Forget explains why Roger Federer, Nadal and Djokovic will still dominate

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Forget explains why Roger Federer, Nadal and Djokovic will still dominate

All tennis players are waiting to know when the ATP and WTA tour will start again. Much will depend on the decision of the USTA, which in mid-June will announce its final decision on the US Open. The French Open should take place in late September, trying to avoid overlaps with the US Open.

The crowd cannot wait to admire Roger Federer, Rafael Nadal and Novak Djokovic again.

Forget on the Big 3

Speaking in an interview with Eurosport, Guy Forget explained why he thought the experienced players will still dominate when the season resume.

“I'm pretty confident some tournaments will happen before Roland-Garros and I think that's for the good of the game and the good of the players,” Forget said. "When the Tour starts again, I think the players with more experience will still be on top.

When you're a younger player, you need to put those four, five hours a day and to get some of the rhythm matches. I think that Roger Federer, Nadal or Djokovic with little less practice, they can rely on their experience and they can still be there on the big moments.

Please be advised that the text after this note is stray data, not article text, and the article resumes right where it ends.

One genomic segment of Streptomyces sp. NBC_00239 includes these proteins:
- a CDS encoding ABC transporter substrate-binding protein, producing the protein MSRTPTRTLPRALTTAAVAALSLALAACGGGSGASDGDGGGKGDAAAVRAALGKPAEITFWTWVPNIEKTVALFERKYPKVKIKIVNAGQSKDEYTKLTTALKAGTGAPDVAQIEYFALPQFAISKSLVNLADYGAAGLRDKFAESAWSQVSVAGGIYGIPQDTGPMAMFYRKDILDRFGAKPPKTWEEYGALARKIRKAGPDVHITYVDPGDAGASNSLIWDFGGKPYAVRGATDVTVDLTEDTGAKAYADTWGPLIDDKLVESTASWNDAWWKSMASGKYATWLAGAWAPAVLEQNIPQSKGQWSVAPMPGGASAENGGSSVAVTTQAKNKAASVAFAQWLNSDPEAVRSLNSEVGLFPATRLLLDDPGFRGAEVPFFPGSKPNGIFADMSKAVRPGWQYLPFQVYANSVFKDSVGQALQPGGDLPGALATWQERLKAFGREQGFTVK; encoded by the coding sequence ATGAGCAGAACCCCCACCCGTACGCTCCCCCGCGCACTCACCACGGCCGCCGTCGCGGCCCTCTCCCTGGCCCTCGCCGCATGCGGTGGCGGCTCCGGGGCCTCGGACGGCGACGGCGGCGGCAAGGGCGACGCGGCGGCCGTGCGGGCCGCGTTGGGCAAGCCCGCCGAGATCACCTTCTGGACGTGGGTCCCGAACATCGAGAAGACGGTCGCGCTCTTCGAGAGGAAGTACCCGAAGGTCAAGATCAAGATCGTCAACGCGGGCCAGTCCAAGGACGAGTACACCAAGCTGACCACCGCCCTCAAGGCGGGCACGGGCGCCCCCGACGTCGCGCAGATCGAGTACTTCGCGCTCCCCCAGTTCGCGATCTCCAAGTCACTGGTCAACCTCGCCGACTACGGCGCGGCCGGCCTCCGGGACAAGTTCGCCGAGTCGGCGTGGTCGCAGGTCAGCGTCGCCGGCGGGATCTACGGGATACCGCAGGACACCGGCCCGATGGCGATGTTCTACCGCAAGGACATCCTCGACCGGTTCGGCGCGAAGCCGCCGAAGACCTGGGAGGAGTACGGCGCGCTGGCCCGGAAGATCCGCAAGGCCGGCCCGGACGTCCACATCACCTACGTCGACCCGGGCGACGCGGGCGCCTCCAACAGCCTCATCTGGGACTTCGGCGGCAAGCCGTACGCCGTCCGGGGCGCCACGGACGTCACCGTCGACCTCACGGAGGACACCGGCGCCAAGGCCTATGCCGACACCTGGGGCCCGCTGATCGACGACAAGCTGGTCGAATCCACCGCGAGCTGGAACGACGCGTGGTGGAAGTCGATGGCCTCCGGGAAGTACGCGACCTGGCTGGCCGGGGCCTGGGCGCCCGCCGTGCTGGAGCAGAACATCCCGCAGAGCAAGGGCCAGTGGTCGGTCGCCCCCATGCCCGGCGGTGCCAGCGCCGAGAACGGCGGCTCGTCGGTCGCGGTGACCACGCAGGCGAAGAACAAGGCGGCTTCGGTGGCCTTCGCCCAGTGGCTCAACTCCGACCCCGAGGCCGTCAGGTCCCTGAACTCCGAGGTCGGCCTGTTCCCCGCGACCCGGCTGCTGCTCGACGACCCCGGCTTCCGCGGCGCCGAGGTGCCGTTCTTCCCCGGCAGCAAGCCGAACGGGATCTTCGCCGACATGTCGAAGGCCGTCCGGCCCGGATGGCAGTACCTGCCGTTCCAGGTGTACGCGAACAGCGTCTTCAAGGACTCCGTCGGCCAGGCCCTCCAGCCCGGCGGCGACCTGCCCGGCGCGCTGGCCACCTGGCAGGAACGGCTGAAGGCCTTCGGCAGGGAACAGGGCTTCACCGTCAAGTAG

I think they've been so good last year and the first part of the season. Novak has been unbelievable. Roger is just playing - when he's fit - I mean, his best tennis and Rafa, he seems like he's a junior walking out on every court anywhere in the world like, you know, he's so happy to be here”.

Forget also commented on Roland Garros' decision to move in September. "I think looking back, it was a very courageous move," Forget explained. "Because as I told our president at that time, I said, 'Bernard (Giudicelli) if we do that way, of course, we're going to get criticised because we don't know what's going to happen.

They're going to think it's a very selfish move. Maybe we can talk to them about it' But at the time, our president, his responsibility is to save Roland-Garros, to save the tournament at any cost at all. So our goal was to say, 'OK, we have to save Roland-Garros because otherwise our federation is struggling, otherwise amateur tennis is going to suffer big time.

So where could we possibly have Roland-Garros without hurting any Grand Slam, without hurting the Davis Cup, without hurting any Masters 1000? Where could we possibly place Roland-Garros?' And that time in autumn, as late as possible, was the time we thought that was going to be the less hurtful for everyone. But when you are running a Grand Slam event, I mean, there are the pillars of the game."